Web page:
Zimbo limbo

We have never been in a much more confusing situation than we are in at the moment. A lot of political expectations and positioning have been displaced and confused by the recent change of administration.

By Tapiwa Gomo

Some people do not seem to know where to go, stand or what to do.

It is rare quagmire, which is pregnant with nothing but guesstimation.

The conundrum arises from the fact that some people’s political thinking was pegged on Robert Mugabe as the face of Zanu PF that needed to be wholesomely removed from power and replaced by Morgan Tsvangirai and his MDC-T.

That Tsvangirai was not in good health did not matter because of Mugabe’s age.

Both camps were okay rallying behind their ailing horses.

As it now seems, nature had its own way of reshuffling the political cards — Mugabe is out of power, but Zanu PF remains and that has massively swung opinion.

It is clear that, for some, the dislike for Mugabe was not the same as the dislike for Zanu PF, judging by the number of emerging sympathisers.

On the other hand, the MDC-T, apart from losing its relevance, aura and political appeal, they are in a major leadership crisis, which needs to be sorted ahead of the elections.

Appointing a successor is much easier than selling that person as a candidate and time may not be on their side.

Faced with a renewed Zanu PF and a weaker MDC-T, there is undeniably a huge dilemma on whether to continue to invest in pursuing political change without a strong alternative political rallying face or to allow stability and foster development.

Each of these choices has its own problems.

The former — the futile pursuit for political change — in now exhausted and has been on the agenda for more than two decades and has been part of the destruction that took a toll on our economy.

While the hunger for change remains unwavering and relevant, some are getting tired of fighting Zanu PF and unsuccessfully supporting MDC-T in every election.

For that reason, there is growing withdrawal from politics and a sudden inclination towards allowing the country to move on and enable the economy to grow.

If your vote has failed to be your voice, then you might as well allow food on the table under whatever circumstances.

But moving on is not without its own apprehension and a fair share of justifiable disgruntlement.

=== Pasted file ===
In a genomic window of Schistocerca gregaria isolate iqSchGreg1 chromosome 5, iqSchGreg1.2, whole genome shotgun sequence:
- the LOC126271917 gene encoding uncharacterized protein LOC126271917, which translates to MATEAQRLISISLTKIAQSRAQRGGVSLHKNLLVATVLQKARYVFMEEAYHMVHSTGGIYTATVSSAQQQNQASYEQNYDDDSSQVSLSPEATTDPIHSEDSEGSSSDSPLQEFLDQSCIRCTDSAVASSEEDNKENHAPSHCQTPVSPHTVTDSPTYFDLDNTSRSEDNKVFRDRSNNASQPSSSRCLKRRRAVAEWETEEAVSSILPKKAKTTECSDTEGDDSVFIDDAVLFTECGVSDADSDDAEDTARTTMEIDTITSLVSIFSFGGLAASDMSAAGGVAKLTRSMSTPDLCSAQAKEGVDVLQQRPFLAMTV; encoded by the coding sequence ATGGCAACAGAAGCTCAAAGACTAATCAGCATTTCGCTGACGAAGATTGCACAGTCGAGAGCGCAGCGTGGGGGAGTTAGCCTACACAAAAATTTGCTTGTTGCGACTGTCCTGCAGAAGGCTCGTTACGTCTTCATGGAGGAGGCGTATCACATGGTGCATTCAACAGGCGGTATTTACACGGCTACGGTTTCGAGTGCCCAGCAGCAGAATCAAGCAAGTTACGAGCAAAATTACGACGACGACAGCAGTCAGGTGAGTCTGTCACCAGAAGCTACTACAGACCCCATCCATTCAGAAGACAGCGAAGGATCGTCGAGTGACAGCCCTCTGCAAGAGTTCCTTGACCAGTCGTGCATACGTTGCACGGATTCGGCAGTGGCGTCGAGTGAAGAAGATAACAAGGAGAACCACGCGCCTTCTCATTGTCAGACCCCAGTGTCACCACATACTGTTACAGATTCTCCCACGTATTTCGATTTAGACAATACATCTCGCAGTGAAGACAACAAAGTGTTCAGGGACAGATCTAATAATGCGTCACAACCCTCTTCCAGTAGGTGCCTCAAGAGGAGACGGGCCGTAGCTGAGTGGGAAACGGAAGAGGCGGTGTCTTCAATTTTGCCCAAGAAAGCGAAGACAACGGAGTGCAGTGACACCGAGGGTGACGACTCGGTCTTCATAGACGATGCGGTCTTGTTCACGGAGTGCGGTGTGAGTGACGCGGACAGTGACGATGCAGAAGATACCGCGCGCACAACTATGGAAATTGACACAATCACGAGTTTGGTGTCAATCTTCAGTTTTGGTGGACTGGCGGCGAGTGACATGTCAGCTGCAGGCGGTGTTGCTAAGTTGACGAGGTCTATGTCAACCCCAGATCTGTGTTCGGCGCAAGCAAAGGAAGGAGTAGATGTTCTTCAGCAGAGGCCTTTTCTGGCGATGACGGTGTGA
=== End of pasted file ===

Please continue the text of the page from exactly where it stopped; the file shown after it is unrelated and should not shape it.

There is no debate that the country needs to start rising from the rubbles of economic destruction caused by bad politics.

Doing so requires peace and political stability now.

But prioritising development at the expense of political change is a major cause of profound cringing.

It is like praising the devil for eliminating your parents’ murderers.

The current administration has a chance to prove itself, reaching out to people and apologising for their dark past, but the fear of precedence is their biggest barrier.

They are masters of violence and that tag is unshakeable, no matter the level of confession or repentance.

They did it in Matabeleland in the early 1980s.

They did it again between the 2000 constitutional referendum and 2002 presidential elections.

They also used violence in 2008 and were part of an electoral process that stole elections from the opposition.
They were at it again last year, leading to Mugabe’s ouster.

Their record on successfully deploying violence is both unquestionable, documented and unparalleled to the extent that prioritising development and allowing the country to move on under their administration is dwarfed by the fear of their violent side.

Nonetheless, there is an election this year and we still have, to make a choice, where there is none on who will take the country forward assuming the process is free and fair.

Traditionally, the race has always been between Zanu PF and MDC-T, but recent photos of Tsvangirai are not encouraging.

Change of leadership in MDC-T will also lead to changes in the political dynamics.

That is what it is in Zimbabwe because our politics has never been about policies but personality cults.